application, including use of hyphens or decimal points, and should match what is stamped on the aircraft’s data or nameplate. What the manufacturer chooses to call an aircraft for marketing or promotional purposes is irrelevant to the airworthiness authorities. The first amendment to the DC-9 type certificate for the new MD-80 aircraft was applied as DC-9-81, which approved on August 26th, 1980. All MD-80 models have since been approved under additional amendments to the DC-9 type certificate. In 1983, McDonnell Douglas decided that the DC-9-80 (Super 80) would be designated the MD-80. Instead of merely using the MD- prefix as a marketing symbol, an application was made to again amend the type certificate to include the MD-81, MD-82, and MD-83. This change was dated March 10, 1986, and the type certificate declared that although the MD designator could be used in parentheses, it must be accompanied by the official designation, for example: DC-9-81 (MD-81). All Long Beach aircraft in the MD-80 series thereafter had MD-81, MD-82, or MD-83 stamped on the aircraft nameplate.
Upon the launch of the MD-81, Douglas continued production of the DC-9 until 1982, when the last of 1,085 aircraft left the factory and was delivered to VIASA. From then on, production was solely placed onto the construction of the MD-80 and the larger DC-10. In all, 5 variants of the original MD-80 series were built from when production began in 1979 to when it ceased in 1999, following the company’s buyout by longtime rival Boeing. Each MD-80 version, as mentioned, took its name from the year of its launch, resulting in the MD-81 of 1981, the MD-82, MD-83, MD-87 and MD-88. Each one of these aircraft differed due to length or advancements in their avionics or performance. The MD-80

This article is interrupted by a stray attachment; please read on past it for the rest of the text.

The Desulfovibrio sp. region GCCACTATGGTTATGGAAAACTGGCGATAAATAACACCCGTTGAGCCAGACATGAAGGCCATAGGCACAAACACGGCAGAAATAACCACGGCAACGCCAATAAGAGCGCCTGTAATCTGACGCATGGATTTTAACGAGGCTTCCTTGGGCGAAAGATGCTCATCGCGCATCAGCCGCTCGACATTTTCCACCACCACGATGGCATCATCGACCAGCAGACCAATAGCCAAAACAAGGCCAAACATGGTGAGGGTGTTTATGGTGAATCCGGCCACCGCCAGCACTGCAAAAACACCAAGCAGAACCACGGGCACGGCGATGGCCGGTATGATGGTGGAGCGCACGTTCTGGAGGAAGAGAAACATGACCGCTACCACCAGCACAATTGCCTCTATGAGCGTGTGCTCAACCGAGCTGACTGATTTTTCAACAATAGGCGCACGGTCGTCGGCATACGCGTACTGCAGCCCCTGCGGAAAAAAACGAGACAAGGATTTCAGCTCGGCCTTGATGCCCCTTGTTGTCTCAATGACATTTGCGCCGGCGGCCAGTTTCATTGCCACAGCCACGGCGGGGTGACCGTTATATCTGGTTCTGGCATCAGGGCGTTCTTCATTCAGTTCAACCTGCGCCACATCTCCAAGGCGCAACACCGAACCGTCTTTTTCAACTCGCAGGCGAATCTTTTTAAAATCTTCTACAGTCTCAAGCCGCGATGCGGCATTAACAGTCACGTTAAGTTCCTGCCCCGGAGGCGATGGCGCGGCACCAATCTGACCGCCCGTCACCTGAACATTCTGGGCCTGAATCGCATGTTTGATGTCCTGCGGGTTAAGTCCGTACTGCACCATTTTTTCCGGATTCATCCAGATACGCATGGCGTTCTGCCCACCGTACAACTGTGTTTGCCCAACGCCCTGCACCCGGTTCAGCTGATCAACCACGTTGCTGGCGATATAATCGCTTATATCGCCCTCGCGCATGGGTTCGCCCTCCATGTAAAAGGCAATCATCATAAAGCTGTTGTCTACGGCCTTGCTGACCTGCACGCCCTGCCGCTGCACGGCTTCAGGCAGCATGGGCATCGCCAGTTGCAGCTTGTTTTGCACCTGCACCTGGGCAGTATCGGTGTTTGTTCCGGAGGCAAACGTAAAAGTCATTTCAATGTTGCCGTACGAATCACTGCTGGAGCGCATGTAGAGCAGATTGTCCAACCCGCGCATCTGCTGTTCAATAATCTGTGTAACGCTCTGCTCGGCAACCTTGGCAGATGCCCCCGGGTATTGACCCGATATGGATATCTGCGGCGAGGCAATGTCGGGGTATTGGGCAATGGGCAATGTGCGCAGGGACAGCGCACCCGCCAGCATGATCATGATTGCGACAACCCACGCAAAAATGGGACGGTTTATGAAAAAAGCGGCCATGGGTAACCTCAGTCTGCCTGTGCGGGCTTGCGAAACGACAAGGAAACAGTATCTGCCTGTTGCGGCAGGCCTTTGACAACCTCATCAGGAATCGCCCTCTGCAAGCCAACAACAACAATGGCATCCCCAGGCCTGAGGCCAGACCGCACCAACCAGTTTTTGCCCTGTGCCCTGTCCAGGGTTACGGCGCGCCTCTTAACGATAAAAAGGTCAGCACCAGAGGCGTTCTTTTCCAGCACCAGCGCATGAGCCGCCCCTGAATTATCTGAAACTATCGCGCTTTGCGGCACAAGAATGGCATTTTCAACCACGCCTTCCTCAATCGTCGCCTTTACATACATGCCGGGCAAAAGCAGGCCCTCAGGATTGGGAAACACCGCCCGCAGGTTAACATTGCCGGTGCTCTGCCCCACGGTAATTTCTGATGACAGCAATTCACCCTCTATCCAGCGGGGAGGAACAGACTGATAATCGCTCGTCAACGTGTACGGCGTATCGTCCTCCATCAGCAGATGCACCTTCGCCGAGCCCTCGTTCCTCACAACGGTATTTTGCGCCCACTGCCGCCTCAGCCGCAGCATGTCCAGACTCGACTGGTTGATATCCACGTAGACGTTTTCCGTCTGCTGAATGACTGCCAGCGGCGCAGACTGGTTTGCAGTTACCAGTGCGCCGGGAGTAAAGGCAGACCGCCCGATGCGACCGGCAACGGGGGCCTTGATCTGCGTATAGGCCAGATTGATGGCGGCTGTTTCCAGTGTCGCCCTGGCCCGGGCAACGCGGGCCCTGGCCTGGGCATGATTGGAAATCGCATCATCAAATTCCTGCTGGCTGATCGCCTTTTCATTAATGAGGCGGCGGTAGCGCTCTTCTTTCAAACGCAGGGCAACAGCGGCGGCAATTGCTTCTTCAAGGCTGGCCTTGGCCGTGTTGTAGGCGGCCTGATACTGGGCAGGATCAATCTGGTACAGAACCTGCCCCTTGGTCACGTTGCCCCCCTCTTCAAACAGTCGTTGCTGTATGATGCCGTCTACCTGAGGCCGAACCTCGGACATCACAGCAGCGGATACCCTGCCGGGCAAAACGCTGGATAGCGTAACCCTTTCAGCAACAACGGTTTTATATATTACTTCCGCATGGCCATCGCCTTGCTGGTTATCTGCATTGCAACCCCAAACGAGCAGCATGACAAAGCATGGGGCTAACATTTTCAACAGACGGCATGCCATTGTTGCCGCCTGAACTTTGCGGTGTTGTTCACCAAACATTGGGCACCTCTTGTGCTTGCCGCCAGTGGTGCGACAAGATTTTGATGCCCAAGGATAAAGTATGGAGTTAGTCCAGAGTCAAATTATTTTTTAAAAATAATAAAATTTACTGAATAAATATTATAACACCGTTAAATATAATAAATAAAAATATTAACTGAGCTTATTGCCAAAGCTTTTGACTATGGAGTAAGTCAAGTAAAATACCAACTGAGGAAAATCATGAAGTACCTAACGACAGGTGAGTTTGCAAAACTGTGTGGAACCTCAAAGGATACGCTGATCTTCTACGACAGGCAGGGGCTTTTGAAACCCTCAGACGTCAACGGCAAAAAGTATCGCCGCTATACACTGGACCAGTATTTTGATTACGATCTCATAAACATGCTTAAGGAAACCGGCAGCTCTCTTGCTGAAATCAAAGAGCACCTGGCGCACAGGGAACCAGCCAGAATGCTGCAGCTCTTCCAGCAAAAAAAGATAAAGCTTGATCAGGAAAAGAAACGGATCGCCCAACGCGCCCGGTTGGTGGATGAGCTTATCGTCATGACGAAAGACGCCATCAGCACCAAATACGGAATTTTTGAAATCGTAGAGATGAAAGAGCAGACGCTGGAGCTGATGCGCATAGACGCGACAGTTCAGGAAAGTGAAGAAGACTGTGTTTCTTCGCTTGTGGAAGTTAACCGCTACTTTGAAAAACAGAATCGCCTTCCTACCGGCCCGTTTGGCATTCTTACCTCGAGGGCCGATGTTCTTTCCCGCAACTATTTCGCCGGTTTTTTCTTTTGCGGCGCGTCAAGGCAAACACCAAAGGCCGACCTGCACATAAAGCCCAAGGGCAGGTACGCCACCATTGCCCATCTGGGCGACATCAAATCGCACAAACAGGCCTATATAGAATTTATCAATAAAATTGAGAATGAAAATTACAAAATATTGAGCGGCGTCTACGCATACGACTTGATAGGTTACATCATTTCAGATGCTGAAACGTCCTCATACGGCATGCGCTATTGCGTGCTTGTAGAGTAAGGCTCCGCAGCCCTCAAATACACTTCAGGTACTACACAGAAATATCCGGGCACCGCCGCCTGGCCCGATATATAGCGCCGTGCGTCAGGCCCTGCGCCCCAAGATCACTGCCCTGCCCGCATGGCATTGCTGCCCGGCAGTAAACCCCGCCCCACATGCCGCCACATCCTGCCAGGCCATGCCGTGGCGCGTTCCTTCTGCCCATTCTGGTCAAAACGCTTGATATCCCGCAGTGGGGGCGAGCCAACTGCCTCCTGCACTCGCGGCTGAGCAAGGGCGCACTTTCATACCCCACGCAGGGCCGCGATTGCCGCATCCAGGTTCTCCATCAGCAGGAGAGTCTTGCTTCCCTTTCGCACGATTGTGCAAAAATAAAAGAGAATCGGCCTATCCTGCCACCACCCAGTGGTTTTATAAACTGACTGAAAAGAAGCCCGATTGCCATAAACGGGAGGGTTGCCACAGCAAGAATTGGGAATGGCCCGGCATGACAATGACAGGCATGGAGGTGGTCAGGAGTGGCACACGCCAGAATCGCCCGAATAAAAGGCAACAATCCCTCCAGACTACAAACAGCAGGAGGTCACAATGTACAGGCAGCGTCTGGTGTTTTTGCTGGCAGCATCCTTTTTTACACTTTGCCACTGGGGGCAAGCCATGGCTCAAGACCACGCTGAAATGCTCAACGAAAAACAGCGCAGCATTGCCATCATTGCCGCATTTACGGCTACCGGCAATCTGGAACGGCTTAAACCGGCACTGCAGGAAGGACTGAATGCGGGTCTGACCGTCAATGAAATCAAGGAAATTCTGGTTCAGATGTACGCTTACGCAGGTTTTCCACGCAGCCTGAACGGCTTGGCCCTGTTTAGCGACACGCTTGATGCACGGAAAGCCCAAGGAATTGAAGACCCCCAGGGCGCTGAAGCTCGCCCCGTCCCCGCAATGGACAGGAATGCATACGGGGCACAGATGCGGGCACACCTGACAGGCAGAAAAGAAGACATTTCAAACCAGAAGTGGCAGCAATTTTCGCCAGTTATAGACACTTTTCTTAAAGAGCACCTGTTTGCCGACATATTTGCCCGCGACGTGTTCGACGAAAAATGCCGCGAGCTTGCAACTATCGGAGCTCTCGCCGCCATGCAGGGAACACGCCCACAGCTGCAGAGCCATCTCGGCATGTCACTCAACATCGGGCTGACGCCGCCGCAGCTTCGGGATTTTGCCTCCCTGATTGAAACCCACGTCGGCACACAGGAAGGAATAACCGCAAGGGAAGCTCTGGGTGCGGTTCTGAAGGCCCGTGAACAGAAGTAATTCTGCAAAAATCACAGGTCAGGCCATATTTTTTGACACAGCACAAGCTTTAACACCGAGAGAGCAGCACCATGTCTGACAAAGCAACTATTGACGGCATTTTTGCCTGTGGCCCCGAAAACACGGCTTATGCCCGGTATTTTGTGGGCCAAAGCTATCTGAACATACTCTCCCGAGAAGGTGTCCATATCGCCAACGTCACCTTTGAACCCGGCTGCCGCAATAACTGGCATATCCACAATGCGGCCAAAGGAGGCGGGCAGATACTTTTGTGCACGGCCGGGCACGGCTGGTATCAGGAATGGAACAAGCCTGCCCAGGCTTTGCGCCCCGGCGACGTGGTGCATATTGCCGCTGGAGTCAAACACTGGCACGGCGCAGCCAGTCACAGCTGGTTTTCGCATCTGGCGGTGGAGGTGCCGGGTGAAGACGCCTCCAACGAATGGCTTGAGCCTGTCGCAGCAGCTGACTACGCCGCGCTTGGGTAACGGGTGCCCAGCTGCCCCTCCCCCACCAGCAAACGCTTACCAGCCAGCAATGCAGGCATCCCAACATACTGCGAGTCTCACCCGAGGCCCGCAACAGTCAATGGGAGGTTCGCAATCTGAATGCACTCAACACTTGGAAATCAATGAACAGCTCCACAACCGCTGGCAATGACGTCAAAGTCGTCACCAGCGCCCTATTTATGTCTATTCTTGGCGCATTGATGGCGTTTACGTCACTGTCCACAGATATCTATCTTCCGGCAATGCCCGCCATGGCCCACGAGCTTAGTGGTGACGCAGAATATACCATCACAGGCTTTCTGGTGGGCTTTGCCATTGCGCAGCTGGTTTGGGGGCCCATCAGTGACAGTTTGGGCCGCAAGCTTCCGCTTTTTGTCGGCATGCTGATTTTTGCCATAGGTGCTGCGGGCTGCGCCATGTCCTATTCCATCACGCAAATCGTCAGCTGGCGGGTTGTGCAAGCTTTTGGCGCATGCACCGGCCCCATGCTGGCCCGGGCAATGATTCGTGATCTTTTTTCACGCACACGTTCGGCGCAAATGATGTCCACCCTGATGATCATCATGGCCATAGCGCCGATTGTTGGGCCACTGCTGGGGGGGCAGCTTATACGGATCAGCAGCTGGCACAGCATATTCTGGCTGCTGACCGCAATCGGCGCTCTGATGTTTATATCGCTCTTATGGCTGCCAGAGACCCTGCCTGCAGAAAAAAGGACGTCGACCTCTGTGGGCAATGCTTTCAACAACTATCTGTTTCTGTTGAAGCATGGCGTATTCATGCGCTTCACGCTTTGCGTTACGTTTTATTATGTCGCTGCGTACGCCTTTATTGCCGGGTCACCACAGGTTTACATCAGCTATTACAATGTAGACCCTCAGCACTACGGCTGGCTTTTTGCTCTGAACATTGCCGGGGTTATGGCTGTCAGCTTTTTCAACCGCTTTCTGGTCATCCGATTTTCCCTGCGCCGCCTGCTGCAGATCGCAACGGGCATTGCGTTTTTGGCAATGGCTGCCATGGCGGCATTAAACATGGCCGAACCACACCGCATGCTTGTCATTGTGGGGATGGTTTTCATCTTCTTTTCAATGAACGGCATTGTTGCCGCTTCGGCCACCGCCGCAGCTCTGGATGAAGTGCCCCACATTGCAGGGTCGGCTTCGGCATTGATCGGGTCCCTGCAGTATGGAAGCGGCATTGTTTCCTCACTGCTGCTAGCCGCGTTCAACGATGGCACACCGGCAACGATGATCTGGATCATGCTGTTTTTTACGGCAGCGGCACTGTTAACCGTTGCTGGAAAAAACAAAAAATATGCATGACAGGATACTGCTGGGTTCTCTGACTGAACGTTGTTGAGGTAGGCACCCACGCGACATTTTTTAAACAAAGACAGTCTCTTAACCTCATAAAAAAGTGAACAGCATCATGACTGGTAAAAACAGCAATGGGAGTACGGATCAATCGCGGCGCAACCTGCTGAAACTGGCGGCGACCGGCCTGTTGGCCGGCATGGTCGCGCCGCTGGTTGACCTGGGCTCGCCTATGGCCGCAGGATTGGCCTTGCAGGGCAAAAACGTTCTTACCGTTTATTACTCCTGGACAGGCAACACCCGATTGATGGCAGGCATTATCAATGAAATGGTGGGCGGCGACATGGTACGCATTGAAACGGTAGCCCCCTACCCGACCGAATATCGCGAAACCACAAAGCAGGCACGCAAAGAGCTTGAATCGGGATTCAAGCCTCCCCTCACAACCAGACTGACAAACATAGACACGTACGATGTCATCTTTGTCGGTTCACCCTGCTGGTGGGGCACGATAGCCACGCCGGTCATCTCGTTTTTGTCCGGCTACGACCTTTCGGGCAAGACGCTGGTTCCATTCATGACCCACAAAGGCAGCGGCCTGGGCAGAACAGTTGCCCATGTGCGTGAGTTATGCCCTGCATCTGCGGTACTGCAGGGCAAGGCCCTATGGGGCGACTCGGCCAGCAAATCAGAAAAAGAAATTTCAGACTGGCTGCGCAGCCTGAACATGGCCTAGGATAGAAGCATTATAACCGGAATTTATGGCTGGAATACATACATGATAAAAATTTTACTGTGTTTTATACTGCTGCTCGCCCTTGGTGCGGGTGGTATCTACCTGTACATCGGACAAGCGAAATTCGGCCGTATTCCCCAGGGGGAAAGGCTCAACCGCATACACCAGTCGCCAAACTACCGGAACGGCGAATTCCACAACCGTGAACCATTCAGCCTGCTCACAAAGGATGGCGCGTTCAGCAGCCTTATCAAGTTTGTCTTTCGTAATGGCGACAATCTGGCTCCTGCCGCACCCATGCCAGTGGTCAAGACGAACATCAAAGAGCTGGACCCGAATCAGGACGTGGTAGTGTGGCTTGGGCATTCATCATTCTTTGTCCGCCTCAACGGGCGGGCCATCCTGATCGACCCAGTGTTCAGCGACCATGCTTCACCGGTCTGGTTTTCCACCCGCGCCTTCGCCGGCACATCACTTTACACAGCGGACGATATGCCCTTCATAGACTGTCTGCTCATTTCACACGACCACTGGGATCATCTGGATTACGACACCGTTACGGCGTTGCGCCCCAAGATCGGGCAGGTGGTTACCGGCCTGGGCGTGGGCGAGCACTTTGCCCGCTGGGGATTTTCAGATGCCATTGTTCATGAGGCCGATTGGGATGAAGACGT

series was later followed up by a derivative series of aircraft, the MD-90 and, following the merger of McDonnell Douglas into Boeing, the short-lived MD-95, known officially as the Boeing 717.
Upon its launch, the MD-80 was lauded for its sturdy reliability, flexibility, robustness, capacity, efficient nature and stylish design. Airlines that operated the MD-80 included Aerolíneas Argentinas, Aeroméxico, Aeropostal Aerorepublica, Alaska Airlines, Alitalia, Allegiant Air, American Airlines, Aserca, Austral Líneas Aéreas, Austrian Airlines, Avianca, China Eastern Airlines, China Northern Airlines, Delta Air Lines, Finnair, Iberia, Japan Air System (JAS), Korean Air, Lion Air, Martinair Holland, Pacific Southwest Airlines (PSA), Reno Air, Scandinavian Airlines System (SAS), Spanair, Insel Air, Swissair, and Trans World Airlines.
American Airlines was the original launch customer for US operations, and initially ordered 20 aircraft in 1982 to replace their earlier Boeing 727’s. This was followed by a firm order of 67 aircraft with an option for 100. Eventually, American would go on to own 360 of these aircraft, the largest customer of the type and representing 30% of the total MD-80 models sold.
The MD-80 however was sadly still a victim of many accidents throughout its working life. As of 2017, the aircraft has been involved in 70 incidents with 35 hull losses and 1,446 fatalities.
The first incident involving an MD-80 was on December 1st, 1981, when Inex-Adria Aviopromet Flight 1308 crashed into Corsica’s Mt. San Pietro during a holding pattern for landing at Campo dell’Oro Airport, Ajaccio, France, killing all 180 passengers and crew.